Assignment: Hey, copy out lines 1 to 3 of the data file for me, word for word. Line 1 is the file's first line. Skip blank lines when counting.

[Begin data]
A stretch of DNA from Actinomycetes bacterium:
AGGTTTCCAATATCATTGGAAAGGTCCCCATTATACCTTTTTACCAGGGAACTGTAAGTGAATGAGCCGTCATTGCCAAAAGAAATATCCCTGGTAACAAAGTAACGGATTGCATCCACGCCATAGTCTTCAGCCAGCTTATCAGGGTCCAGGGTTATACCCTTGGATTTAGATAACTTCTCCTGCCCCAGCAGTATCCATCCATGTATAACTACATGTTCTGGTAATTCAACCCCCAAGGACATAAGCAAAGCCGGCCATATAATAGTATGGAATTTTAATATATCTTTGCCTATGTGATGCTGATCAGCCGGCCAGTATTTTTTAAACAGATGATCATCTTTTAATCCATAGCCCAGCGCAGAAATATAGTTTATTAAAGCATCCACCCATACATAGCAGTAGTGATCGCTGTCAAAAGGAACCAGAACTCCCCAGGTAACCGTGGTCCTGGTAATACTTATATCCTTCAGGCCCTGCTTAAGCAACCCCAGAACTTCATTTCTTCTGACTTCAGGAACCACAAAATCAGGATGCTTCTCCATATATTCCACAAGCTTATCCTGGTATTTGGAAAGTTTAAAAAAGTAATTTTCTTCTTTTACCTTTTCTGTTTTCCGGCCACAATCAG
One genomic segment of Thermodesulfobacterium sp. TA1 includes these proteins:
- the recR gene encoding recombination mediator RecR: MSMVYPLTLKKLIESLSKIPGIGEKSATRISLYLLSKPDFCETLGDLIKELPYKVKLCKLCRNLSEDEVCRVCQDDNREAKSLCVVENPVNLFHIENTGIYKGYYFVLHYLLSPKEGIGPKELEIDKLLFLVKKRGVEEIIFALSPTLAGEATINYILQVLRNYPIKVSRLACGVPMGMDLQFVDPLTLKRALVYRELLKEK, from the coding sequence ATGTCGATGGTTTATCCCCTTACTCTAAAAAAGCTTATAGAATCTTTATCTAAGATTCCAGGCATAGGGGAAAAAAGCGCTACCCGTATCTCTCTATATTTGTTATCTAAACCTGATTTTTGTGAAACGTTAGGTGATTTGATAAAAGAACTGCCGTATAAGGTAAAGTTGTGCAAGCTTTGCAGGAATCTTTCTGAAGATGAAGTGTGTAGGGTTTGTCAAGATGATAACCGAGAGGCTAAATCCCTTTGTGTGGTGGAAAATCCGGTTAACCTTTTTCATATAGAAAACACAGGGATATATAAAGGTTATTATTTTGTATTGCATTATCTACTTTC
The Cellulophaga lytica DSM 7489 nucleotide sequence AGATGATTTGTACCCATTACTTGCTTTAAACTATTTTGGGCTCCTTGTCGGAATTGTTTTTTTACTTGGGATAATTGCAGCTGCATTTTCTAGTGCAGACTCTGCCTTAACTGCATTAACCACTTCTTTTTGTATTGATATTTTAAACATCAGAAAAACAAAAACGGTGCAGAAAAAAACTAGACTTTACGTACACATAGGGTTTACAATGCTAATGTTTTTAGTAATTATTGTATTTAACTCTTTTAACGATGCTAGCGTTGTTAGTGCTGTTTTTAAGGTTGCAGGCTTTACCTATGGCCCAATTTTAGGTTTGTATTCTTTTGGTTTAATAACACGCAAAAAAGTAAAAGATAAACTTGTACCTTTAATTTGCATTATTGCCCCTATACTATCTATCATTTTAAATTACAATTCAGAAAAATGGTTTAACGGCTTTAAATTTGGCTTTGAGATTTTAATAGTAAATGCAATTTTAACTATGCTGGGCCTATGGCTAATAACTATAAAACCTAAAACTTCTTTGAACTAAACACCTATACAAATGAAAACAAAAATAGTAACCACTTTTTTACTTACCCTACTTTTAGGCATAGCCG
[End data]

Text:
A stretch of DNA from Actinomycetes bacterium:
AGGTTTCCAATATCATTGGAAAGGTCCCCATTATACCTTTTTACCAGGGAACTGTAAGTGAATGAGCCGTCATTGCCAAAAGAAATATCCCTGGTAACAAAGTAACGGATTGCATCCACGCCATAGTCTTCAGCCAGCTTATCAGGGTCCAGGGTTATACCCTTGGATTTAGATAACTTCTCCTGCCCCAGCAGTATCCATCCATGTATAACTACATGTTCTGGTAATTCAACCCCCAAGGACATAAGCAAAGCCGGCCATATAATAGTATGGAATTTTAATATATCTTTGCCTATGTGATGCTGATCAGCCGGCCAGTATTTTTTAAACAGATGATCATCTTTTAATCCATAGCCCAGCGCAGAAATATAGTTTATTAAAGCATCCACCCATACATAGCAGTAGTGATCGCTGTCAAAAGGAACCAGAACTCCCCAGGTAACCGTGGTCCTGGTAATACTTATATCCTTCAGGCCCTGCTTAAGCAACCCCAGAACTTCATTTCTTCTGACTTCAGGAACCACAAAATCAGGATGCTTCTCCATATATTCCACAAGCTTATCCTGGTATTTGGAAAGTTTAAAAAAGTAATTTTCTTCTTTTACCTTTTCTGTTTTCCGGCCACAATCAG
One genomic segment of Thermodesulfobacterium sp. TA1 includes these proteins: